|Eelgrass and Kelp Mapping and Monitoring|
Kelps are seaweeds (algae) and are found in deep waters and often in areas of current. They complement, but do not compete with, Eelgrasses are seagrasses and prefer shallower, calmer waters.
There are two types of eelgrass in our area. Zostera marina is the native species. Zostera japonica has been introduced to our system.
Eelgrass likes to have a certain level of wave action, sunlight, salinity and temperature levels. It performs many ecosystem services. Eelgrass stabilizes the shoreline, gives us oxygen, cleans our water, sequesters carbon, and provides key habitat for 80% of commercial fish and shellfish.
Eelgrass supports salmon smolts too small to go to sea, gives rockfish a place to grow until they leave for the reef, and provides nursery and other habitat for all species of crab and many species of sea star.
Eelgrass provides needed habitat for many species that are part of several food chains, making it essential habitat for our marine ecosystem.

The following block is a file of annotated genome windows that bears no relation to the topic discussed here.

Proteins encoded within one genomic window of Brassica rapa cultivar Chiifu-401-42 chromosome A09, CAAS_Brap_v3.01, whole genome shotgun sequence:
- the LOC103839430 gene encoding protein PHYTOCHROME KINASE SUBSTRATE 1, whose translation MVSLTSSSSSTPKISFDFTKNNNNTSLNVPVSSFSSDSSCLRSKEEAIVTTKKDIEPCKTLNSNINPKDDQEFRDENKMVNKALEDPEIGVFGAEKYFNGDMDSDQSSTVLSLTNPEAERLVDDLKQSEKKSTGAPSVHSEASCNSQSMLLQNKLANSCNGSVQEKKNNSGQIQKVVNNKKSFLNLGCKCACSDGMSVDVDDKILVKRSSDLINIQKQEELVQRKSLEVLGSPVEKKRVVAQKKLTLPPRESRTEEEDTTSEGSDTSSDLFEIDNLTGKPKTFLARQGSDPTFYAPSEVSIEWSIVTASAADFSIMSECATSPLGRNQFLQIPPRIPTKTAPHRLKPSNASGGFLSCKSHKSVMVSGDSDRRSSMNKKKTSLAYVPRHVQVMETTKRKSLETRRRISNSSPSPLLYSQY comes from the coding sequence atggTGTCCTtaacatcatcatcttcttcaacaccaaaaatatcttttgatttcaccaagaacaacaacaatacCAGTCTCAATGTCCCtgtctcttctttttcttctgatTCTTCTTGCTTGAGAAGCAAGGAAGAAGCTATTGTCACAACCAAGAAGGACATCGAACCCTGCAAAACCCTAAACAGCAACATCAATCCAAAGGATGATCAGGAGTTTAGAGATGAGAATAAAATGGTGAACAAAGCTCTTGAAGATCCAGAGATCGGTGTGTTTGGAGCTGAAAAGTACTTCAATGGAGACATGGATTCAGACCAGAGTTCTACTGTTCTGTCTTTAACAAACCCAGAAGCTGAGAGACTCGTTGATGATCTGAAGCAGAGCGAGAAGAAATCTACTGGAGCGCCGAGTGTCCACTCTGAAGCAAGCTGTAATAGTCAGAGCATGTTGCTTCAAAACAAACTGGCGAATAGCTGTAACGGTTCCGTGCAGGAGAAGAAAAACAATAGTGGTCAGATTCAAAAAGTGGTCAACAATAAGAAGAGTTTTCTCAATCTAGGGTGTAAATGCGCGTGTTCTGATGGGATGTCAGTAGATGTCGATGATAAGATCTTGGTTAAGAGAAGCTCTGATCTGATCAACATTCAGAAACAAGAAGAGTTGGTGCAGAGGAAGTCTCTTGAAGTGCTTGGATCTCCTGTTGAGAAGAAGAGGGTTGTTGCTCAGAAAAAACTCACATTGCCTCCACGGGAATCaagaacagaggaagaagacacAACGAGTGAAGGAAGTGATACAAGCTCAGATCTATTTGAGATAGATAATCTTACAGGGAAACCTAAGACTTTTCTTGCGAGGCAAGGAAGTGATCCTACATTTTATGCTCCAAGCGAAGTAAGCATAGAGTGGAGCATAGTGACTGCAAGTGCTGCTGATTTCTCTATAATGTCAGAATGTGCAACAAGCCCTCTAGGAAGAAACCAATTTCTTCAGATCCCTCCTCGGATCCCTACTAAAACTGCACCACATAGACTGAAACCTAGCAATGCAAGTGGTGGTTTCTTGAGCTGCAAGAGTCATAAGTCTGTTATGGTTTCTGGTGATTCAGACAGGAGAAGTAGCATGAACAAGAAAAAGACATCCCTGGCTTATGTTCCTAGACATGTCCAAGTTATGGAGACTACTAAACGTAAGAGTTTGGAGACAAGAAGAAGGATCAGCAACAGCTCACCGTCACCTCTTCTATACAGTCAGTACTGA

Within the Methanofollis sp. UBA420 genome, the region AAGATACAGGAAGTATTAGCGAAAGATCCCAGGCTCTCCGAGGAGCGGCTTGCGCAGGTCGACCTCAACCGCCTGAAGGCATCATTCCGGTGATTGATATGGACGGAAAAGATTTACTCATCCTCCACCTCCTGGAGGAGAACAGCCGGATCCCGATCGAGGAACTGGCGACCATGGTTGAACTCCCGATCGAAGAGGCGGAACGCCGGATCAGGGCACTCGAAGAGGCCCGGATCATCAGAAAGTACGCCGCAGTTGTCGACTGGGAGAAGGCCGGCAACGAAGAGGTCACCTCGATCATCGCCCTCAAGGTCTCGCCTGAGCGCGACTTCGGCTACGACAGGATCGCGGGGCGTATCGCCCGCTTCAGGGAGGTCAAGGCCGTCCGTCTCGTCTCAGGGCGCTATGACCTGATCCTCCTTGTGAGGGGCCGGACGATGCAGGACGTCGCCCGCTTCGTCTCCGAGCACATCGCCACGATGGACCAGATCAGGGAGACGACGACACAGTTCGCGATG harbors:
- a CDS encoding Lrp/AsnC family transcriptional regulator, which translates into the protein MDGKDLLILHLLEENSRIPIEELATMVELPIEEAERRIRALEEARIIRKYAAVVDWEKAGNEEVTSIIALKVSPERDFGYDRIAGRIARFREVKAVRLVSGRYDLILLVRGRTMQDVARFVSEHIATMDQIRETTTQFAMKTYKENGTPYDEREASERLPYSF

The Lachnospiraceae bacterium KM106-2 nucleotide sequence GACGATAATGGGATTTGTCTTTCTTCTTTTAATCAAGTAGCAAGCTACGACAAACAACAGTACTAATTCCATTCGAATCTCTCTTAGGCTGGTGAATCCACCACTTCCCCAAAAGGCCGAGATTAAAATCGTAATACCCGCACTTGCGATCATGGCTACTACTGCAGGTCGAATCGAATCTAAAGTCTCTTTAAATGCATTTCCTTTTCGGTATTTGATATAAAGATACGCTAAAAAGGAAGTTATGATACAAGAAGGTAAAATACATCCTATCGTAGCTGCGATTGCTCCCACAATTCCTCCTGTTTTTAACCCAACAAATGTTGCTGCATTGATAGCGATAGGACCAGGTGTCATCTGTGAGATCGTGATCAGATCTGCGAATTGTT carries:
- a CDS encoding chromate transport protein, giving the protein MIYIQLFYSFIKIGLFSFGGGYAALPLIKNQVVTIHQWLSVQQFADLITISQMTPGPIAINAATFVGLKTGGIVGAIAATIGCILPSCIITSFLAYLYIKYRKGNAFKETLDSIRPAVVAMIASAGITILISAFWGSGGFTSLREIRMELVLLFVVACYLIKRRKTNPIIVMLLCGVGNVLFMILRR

Eelgrass is impacted by trampling, loss of sunlight or turbidity, poor water quality, changes in salinity level and water temperature
MVIHES has mapped approximately 57 hectares of eelgrass between Craig Creek and Little Qualicum River. This was done as part of the Englishman River Estuary Bioinventory Report. You can see the report, or just the eelgrass maps.
Not only is this significant habitat for fish and other key animals in our ecosystem, it means that every year our eelgrass beds sequester a good amount of carbon. Zoster marina sequesters on average 500 grams/square metre/year of carbon. This means that in this area the eelgrass we have left naturally sequesters 285 metric tons/year. (570,000 sq. metres x 500 grams = 285,000,000 = 285,000kg = 285 tons).(This mapping work represents only one community out of approximately 27 that have been trained by, and are members of the Seagrass Conservation Working Group)
Kelp helps to stabilize the shoreline, acting as one of the first levels of barrier to wave action. It also provides habitat to sea stars, fish including salmon and herring, and various marine mammals.
MVIHES will be mapping the kelp beds as part of the efforts of the Seagrass Conservation Working Group. They have started working on a methodology that will be scientifically valid but doable by stewardship groups.